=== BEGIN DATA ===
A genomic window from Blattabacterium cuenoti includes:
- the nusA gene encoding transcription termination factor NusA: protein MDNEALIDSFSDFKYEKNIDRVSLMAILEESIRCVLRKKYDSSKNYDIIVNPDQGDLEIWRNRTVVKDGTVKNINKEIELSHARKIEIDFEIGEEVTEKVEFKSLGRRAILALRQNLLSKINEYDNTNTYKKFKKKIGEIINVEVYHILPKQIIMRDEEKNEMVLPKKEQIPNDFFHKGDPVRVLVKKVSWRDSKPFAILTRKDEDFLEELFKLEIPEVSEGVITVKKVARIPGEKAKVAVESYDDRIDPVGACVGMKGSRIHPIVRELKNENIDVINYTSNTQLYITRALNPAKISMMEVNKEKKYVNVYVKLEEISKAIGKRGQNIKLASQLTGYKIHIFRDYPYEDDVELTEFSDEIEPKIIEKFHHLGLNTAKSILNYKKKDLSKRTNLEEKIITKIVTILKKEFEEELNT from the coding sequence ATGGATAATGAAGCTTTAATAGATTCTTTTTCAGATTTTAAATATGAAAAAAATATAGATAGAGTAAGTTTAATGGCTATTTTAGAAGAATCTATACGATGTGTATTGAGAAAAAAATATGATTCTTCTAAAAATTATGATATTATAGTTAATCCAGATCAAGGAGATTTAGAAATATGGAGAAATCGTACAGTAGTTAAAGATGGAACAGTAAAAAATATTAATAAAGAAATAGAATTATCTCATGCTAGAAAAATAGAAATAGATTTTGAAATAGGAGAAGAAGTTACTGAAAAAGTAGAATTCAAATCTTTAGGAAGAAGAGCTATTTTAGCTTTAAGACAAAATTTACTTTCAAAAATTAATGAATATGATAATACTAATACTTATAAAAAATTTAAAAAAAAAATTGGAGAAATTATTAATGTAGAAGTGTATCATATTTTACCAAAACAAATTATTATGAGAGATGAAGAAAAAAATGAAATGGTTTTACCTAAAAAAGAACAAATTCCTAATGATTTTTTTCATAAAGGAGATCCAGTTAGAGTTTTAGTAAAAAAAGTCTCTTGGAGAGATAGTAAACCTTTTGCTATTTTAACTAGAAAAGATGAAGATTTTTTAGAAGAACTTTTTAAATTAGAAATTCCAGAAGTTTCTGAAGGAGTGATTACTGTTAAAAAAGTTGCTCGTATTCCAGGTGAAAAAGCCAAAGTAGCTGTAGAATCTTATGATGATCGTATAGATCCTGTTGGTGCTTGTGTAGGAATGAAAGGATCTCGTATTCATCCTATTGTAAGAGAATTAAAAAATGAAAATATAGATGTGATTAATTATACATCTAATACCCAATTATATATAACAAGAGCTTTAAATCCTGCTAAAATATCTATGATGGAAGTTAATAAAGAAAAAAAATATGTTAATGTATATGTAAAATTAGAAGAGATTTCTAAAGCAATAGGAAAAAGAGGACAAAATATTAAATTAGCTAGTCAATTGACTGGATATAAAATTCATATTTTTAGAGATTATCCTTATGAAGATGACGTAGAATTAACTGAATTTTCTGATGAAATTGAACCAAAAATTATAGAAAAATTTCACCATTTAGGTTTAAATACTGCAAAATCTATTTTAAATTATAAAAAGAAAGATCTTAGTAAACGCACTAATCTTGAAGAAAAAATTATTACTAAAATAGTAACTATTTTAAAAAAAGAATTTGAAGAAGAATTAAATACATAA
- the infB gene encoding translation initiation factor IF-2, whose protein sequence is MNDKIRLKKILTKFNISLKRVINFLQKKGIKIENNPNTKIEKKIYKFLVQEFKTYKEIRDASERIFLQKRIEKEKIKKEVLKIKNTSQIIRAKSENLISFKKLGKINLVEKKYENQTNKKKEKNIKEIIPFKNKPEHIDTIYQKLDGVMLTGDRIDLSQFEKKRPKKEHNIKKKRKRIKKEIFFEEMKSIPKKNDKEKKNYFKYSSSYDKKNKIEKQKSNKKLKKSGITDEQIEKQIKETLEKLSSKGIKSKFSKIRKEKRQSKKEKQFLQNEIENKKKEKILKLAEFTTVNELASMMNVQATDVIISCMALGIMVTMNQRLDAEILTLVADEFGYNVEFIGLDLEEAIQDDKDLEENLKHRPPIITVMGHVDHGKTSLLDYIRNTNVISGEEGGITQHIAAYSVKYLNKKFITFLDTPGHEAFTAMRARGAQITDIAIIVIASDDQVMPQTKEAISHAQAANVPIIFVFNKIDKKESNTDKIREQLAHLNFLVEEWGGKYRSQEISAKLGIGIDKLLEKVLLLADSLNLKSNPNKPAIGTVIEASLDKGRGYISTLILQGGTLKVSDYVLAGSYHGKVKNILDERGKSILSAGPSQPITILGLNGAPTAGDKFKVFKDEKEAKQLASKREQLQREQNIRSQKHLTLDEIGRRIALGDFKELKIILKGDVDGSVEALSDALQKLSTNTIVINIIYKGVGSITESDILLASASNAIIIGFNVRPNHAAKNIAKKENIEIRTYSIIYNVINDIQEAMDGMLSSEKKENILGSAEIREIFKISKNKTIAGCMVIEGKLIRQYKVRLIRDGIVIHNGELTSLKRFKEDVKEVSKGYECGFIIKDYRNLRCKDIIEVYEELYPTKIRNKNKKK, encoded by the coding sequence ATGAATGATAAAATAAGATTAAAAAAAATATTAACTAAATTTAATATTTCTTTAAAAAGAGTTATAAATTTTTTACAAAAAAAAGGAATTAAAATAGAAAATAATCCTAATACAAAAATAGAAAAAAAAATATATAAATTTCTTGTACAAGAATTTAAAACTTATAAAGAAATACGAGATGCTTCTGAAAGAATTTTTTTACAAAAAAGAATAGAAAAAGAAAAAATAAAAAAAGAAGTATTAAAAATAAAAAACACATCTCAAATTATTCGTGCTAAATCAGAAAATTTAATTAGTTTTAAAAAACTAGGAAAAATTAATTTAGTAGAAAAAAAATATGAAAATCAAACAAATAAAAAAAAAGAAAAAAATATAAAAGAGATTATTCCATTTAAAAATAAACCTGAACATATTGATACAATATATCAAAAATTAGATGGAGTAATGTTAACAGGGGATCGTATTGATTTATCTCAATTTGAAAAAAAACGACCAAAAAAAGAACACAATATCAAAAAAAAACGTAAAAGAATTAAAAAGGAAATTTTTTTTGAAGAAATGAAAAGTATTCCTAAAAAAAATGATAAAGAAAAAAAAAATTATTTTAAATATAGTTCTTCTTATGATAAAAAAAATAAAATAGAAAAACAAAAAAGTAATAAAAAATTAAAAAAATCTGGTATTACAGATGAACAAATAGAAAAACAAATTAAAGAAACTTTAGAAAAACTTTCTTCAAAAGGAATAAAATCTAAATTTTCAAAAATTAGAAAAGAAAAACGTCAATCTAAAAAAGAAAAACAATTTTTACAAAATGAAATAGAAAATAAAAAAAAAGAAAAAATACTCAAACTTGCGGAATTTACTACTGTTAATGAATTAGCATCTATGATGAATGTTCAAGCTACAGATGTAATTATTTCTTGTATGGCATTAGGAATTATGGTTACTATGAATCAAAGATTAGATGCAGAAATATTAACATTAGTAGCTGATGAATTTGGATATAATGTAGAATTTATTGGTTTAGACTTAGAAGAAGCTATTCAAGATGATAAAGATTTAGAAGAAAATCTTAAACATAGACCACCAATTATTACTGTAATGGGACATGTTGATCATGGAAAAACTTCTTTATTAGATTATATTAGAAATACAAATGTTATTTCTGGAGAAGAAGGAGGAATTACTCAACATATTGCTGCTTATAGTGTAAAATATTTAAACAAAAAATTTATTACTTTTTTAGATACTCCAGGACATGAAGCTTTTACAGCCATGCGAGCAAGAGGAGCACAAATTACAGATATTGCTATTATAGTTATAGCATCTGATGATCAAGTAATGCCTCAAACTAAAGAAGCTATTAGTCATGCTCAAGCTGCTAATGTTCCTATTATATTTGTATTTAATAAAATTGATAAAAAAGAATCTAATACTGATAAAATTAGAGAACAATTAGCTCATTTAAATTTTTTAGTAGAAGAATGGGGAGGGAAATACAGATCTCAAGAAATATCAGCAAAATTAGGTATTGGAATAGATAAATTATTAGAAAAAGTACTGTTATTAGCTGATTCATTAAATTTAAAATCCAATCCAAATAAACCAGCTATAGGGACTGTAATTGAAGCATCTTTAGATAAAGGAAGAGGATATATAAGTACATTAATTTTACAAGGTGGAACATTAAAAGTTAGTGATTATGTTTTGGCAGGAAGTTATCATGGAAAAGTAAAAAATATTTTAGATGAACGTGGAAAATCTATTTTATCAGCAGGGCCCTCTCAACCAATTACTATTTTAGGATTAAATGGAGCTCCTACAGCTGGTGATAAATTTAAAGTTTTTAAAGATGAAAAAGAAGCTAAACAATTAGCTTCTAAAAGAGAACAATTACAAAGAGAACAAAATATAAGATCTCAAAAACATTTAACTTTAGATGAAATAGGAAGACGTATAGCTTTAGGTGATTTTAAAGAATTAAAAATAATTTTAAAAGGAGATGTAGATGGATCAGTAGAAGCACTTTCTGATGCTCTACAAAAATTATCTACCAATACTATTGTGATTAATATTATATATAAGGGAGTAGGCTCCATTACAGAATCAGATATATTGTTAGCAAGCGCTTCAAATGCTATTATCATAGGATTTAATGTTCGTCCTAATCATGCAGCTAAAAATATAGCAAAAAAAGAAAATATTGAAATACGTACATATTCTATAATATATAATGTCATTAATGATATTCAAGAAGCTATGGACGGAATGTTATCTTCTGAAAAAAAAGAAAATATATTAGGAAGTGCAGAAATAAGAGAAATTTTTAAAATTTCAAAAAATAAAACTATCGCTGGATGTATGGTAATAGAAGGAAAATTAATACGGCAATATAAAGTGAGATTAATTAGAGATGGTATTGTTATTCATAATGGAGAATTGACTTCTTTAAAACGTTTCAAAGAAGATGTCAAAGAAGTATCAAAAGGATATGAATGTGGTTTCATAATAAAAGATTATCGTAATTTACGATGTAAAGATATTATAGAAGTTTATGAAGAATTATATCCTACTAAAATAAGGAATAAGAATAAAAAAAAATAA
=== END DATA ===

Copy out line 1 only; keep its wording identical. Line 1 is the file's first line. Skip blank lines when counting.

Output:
A genomic window from Blattabacterium cuenoti includes: